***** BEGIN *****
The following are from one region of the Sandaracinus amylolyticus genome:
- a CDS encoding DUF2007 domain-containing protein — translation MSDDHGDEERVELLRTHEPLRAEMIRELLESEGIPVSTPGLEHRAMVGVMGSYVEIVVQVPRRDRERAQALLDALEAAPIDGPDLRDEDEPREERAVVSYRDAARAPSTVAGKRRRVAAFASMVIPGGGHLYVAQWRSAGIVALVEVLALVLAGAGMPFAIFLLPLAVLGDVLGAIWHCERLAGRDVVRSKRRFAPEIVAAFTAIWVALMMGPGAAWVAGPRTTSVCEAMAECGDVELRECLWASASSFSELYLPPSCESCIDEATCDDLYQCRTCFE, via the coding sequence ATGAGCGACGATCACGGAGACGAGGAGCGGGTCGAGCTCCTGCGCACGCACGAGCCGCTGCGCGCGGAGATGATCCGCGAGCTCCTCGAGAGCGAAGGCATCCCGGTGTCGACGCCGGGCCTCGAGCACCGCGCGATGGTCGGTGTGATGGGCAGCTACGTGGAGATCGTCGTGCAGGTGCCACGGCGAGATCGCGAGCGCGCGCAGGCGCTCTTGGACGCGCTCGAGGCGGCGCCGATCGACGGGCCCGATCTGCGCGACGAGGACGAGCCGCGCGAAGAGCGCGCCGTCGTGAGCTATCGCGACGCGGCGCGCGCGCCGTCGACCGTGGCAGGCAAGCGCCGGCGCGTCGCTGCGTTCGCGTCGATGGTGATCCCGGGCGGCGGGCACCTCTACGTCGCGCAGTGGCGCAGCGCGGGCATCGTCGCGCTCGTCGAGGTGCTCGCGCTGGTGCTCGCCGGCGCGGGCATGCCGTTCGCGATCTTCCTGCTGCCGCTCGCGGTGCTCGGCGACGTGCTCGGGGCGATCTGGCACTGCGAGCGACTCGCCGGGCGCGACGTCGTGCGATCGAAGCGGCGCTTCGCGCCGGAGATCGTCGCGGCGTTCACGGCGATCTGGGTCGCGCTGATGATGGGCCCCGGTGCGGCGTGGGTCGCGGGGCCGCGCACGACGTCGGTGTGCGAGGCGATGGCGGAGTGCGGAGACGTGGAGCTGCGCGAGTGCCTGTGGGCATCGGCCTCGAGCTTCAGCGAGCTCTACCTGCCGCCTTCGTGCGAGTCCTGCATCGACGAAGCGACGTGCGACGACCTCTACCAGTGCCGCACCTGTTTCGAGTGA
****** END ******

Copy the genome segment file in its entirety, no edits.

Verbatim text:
The following are from one region of the Sandaracinus amylolyticus genome:
- a CDS encoding DUF2007 domain-containing protein — translation MSDDHGDEERVELLRTHEPLRAEMIRELLESEGIPVSTPGLEHRAMVGVMGSYVEIVVQVPRRDRERAQALLDALEAAPIDGPDLRDEDEPREERAVVSYRDAARAPSTVAGKRRRVAAFASMVIPGGGHLYVAQWRSAGIVALVEVLALVLAGAGMPFAIFLLPLAVLGDVLGAIWHCERLAGRDVVRSKRRFAPEIVAAFTAIWVALMMGPGAAWVAGPRTTSVCEAMAECGDVELRECLWASASSFSELYLPPSCESCIDEATCDDLYQCRTCFE, via the coding sequence ATGAGCGACGATCACGGAGACGAGGAGCGGGTCGAGCTCCTGCGCACGCACGAGCCGCTGCGCGCGGAGATGATCCGCGAGCTCCTCGAGAGCGAAGGCATCCCGGTGTCGACGCCGGGCCTCGAGCACCGCGCGATGGTCGGTGTGATGGGCAGCTACGTGGAGATCGTCGTGCAGGTGCCACGGCGAGATCGCGAGCGCGCGCAGGCGCTCTTGGACGCGCTCGAGGCGGCGCCGATCGACGGGCCCGATCTGCGCGACGAGGACGAGCCGCGCGAAGAGCGCGCCGTCGTGAGCTATCGCGACGCGGCGCGCGCGCCGTCGACCGTGGCAGGCAAGCGCCGGCGCGTCGCTGCGTTCGCGTCGATGGTGATCCCGGGCGGCGGGCACCTCTACGTCGCGCAGTGGCGCAGCGCGGGCATCGTCGCGCTCGTCGAGGTGCTCGCGCTGGTGCTCGCCGGCGCGGGCATGCCGTTCGCGATCTTCCTGCTGCCGCTCGCGGTGCTCGGCGACGTGCTCGGGGCGATCTGGCACTGCGAGCGACTCGCCGGGCGCGACGTCGTGCGATCGAAGCGGCGCTTCGCGCCGGAGATCGTCGCGGCGTTCACGGCGATCTGGGTCGCGCTGATGATGGGCCCCGGTGCGGCGTGGGTCGCGGGGCCGCGCACGACGTCGGTGTGCGAGGCGATGGCGGAGTGCGGAGACGTGGAGCTGCGCGAGTGCCTGTGGGCATCGGCCTCGAGCTTCAGCGAGCTCTACCTGCCGCCTTCGTGCGAGTCCTGCATCGACGAAGCGACGTGCGACGACCTCTACCAGTGCCGCACCTGTTTCGAGTGA